Way back in 2001, before the Apple Watch and iPad and iPhone, it was the iPod that truly marked Apple’s rebirth. Free from the baggage of the floundering Mac platform, the stylish and convenient music player brought a level a mainstream awareness and coolness Apple never had but certainly does now. And key to the success of the iPhone was iTunes, an online music store way easier than buying CDs but way less illegal than Napster.

But while the legacy of iTunes will always loom large, it’s actual days may be numbered. Multiple sites are now reporting that according Apple industry insiders, iTunes will shut down at the end of this fiscal year on March 31, 2019.

Now don’t freak out just yet. One piece of this rumor that remains constant is that existing users won’t lose anything. You can keep listening to all the music you’ve already purchased on whatever devices (even a HomePod) you’ve already purchased. You can keep watching videos. And you can keep uploading files so you can keep listening when you’re offline.

However, after this shut down, Apple would stop adding new items to iTunes. You also wouldn’t be able to buy any new songs through iTunes. A big hint that this is true is that Apple has stopped letting bands apply for the featured spot on iTunes. An even bigger hint is that Apple executive and Beats co-conspirator Jimmy Iovine has literally said iTunes will shut down. He just didn’t commit to this March 2019 deadline.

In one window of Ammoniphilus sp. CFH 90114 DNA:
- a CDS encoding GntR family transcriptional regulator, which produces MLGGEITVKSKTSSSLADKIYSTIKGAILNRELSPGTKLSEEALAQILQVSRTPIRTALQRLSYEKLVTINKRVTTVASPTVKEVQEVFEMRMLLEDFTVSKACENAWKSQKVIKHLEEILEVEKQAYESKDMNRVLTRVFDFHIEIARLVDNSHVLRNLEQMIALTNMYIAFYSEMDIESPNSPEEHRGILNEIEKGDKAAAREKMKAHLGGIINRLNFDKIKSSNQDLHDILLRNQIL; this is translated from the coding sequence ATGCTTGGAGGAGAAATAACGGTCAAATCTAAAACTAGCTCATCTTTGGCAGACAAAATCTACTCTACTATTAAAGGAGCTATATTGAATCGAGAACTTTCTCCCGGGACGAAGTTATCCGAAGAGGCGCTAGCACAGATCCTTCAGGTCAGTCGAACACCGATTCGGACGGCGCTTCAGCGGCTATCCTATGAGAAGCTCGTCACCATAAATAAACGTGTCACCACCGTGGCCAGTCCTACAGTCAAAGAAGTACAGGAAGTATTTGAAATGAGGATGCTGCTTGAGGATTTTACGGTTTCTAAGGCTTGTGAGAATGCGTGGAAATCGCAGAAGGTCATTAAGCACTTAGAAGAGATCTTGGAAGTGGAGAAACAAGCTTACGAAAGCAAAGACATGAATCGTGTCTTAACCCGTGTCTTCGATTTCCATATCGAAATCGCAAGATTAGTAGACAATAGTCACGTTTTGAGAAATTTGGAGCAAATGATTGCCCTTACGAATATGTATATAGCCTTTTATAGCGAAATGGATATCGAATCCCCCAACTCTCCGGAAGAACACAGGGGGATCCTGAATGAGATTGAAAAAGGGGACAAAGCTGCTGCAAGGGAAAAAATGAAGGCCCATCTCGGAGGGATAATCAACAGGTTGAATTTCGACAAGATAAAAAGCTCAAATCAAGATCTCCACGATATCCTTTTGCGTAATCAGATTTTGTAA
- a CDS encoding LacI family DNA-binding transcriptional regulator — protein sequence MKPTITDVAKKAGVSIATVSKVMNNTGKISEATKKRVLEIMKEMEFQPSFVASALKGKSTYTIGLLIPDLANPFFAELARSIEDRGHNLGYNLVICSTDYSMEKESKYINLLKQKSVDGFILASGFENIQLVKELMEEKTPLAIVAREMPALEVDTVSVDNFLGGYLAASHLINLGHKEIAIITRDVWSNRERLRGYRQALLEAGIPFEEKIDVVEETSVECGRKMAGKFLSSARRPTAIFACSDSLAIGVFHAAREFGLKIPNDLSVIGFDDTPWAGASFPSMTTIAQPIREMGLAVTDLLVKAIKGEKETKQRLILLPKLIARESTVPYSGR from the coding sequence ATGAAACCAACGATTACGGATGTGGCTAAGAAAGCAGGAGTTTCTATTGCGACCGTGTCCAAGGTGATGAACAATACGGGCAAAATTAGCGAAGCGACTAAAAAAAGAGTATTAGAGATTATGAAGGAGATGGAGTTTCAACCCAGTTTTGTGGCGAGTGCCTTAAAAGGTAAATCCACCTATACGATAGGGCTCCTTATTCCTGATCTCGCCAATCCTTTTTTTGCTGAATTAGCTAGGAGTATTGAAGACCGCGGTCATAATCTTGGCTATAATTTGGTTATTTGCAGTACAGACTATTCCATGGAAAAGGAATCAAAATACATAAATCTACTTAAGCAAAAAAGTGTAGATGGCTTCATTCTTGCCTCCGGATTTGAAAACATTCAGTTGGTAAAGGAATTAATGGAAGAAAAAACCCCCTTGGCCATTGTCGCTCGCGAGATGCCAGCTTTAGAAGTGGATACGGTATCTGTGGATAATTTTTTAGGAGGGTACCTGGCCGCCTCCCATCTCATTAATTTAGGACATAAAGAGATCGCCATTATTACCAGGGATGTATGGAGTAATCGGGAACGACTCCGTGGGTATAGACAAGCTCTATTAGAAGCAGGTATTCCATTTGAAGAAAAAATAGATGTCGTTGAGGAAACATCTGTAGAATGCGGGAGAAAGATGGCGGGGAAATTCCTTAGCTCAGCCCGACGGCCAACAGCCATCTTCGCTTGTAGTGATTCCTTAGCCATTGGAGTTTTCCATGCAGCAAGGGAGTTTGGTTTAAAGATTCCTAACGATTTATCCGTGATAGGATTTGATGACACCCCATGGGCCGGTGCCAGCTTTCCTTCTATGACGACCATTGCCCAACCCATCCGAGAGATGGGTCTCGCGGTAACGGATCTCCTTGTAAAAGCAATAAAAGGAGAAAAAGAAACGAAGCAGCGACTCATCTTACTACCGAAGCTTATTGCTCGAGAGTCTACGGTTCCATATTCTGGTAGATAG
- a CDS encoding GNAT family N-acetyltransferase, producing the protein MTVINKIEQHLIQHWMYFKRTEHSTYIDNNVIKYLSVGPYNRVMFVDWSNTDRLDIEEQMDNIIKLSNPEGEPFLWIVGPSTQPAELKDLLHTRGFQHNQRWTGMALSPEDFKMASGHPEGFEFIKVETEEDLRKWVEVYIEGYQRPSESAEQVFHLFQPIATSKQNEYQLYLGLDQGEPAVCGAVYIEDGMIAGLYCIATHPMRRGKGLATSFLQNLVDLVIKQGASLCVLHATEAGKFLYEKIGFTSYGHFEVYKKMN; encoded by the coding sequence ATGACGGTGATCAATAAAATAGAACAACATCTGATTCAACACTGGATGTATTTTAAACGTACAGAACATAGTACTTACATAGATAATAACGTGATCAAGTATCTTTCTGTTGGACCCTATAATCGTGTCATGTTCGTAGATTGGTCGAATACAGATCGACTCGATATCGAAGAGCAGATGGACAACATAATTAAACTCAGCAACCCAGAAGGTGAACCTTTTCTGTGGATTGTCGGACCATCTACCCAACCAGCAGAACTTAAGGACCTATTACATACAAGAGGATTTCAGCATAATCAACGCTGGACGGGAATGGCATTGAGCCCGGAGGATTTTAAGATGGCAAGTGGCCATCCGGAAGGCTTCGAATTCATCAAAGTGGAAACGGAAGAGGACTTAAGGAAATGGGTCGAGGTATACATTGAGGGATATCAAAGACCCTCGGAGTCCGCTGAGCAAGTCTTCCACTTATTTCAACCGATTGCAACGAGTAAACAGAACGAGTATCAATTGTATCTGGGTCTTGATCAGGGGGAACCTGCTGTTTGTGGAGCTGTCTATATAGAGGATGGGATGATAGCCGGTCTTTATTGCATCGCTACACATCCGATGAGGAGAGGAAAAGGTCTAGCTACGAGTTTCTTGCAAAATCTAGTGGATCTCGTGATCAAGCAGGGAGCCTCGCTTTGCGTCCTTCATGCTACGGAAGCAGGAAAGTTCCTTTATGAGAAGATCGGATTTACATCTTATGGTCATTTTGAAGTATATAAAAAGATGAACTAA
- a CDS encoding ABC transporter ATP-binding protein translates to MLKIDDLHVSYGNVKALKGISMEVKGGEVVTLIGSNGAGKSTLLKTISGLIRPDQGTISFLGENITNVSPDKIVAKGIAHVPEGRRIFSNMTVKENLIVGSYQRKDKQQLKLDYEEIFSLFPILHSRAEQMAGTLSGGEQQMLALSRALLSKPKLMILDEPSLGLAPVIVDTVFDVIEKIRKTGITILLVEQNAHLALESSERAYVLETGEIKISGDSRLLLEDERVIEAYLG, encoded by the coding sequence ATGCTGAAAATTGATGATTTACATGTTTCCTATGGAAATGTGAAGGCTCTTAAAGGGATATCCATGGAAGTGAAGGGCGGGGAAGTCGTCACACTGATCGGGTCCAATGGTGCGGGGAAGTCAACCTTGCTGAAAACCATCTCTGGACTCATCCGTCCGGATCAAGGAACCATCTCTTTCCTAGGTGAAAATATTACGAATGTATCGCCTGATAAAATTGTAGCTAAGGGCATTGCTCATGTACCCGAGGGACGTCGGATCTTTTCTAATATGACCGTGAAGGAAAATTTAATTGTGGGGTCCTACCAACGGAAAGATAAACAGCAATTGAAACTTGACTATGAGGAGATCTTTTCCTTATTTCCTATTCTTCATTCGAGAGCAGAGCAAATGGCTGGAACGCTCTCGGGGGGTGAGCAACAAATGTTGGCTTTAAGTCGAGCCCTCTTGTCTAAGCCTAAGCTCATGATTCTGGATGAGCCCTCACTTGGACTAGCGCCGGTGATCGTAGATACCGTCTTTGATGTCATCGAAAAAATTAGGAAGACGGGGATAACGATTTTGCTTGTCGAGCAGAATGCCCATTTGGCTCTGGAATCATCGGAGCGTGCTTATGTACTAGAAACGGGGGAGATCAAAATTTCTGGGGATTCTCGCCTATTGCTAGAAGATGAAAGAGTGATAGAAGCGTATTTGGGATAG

But just because Apple is giving up on iTunes doesn’t mean it’s giving up on music. Far from it. Theoretically, the reason for this shut down would be to free up resources and improve Apple’s streaming Spotify competitor Apple Music. The loss of iTunes may hurt some on a nostalgic level (or not considering how many folks actually can’t stand the program and only put up with it because it’s Apple) but streaming is clearly the future of listening to music with modern tech.

We should also mention that other rumors suggest March 31, 2019 will only be the day Apple announces the iTunes shutdown, not the day of shutdown itself. That would give users plenty of time to prepare and pour one out. But regardless of when it happens, it seems like soon we won’t have old iTunes to kick around anymore.

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